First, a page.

Lord Doyle is a shrivelled English gambler frittering away his money and destroying his liver in the casinos of Macau. Aptly, since he is in a place filled with mock-Venetian canals and poor reproduction paintings, he himself is a fake: the man is not a real lord, and the money is not his own. He is a disgraced solicitor of modest origin, who ran off with a client’s savings after befriending her.
Lawrence Osborne’s novel is a bleak and enjoyable account of someone who, perhaps through unacknowledged guilt, finds bitter solace in losing and in driving himself towards extinction. Narrated in an urbane, knowing, faintly old-fashioned tone, the story moves from one garish setting to the next, with the deliberately repetitive scenery building a plausibly awful picture of the gambler’s life of soulless grind. In this world, the narrator’s instinctive amorality is given room to blossom, as all addictions do, into a kind of animal unthinkingness, and he simply blunders from one crass act to the next, unburdened by anything but the need for a fix.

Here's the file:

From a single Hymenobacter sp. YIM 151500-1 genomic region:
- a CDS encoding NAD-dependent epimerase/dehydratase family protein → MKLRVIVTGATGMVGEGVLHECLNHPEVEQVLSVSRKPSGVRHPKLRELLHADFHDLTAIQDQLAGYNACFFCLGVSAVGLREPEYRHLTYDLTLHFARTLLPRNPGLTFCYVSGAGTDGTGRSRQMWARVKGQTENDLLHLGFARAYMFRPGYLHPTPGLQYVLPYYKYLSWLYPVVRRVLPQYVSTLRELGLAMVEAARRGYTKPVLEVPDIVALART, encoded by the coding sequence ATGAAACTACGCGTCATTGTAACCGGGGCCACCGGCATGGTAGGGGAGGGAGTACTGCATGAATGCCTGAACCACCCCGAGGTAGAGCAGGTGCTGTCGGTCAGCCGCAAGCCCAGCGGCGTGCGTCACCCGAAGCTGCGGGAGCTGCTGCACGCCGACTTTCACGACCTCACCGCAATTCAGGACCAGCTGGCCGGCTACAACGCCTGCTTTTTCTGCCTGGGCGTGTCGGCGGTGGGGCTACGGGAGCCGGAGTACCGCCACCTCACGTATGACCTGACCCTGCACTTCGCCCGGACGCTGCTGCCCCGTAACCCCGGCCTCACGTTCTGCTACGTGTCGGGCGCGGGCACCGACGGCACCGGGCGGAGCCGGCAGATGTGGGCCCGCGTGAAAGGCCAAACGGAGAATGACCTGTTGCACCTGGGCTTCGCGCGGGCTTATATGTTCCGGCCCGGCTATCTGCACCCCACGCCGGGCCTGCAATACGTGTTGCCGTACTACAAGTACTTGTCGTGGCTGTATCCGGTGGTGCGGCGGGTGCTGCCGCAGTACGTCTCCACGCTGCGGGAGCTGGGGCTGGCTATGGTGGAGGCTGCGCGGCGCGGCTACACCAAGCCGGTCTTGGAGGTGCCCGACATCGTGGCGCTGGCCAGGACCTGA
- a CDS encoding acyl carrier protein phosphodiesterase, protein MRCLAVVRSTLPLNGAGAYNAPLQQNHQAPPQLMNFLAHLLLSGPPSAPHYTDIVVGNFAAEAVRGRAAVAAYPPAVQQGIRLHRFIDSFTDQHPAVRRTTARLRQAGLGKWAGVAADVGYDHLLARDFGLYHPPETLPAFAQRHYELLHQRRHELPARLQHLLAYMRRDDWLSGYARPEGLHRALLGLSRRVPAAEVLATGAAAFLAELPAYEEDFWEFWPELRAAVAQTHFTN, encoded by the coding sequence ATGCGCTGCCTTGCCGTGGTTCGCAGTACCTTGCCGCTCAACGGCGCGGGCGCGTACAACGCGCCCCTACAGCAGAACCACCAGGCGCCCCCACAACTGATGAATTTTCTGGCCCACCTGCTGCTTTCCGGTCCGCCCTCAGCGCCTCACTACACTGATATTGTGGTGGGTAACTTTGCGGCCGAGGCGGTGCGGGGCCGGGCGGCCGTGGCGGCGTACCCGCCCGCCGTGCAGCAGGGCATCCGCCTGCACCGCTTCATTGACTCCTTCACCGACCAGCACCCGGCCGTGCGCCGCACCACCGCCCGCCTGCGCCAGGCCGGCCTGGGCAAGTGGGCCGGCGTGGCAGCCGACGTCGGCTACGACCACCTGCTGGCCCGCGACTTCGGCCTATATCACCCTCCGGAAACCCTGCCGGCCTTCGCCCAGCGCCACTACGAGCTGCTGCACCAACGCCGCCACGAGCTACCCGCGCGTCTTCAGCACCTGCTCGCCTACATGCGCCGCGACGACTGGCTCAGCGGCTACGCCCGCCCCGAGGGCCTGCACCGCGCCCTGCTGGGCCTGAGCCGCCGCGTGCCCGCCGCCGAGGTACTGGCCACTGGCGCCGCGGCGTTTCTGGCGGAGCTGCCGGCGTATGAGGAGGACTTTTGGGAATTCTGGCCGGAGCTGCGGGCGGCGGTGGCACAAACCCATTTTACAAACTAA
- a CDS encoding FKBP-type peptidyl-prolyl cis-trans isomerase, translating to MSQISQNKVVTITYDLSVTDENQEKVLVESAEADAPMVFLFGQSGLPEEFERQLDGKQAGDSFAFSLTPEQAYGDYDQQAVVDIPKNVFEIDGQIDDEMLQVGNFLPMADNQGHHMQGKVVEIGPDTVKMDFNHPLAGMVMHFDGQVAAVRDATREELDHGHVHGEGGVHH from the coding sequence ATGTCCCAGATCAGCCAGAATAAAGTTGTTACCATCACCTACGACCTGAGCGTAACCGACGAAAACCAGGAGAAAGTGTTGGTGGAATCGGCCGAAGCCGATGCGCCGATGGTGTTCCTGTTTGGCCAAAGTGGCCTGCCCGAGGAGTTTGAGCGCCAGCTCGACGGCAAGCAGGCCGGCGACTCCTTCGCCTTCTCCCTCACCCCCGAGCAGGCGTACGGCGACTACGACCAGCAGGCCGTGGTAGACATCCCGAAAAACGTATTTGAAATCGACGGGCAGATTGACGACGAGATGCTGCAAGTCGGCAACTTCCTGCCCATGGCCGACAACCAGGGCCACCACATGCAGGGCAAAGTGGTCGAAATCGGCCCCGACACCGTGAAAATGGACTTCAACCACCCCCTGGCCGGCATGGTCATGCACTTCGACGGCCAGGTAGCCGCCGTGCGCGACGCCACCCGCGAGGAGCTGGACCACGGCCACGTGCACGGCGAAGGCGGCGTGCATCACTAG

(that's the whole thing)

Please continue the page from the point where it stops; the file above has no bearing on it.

It’s not a full character study — Doyle never really emerges as a person — but it is an unsparingly detailed examination of specific character traits and the life of numbed compulsiveness that they can engender. The man’s falls are predictable, but consider the words of the gambling legend Stu Ungar who, when asked what he would do with the astronomical fortune he won at the 1981 world series of poker, replied simply: ‘Lose it’.
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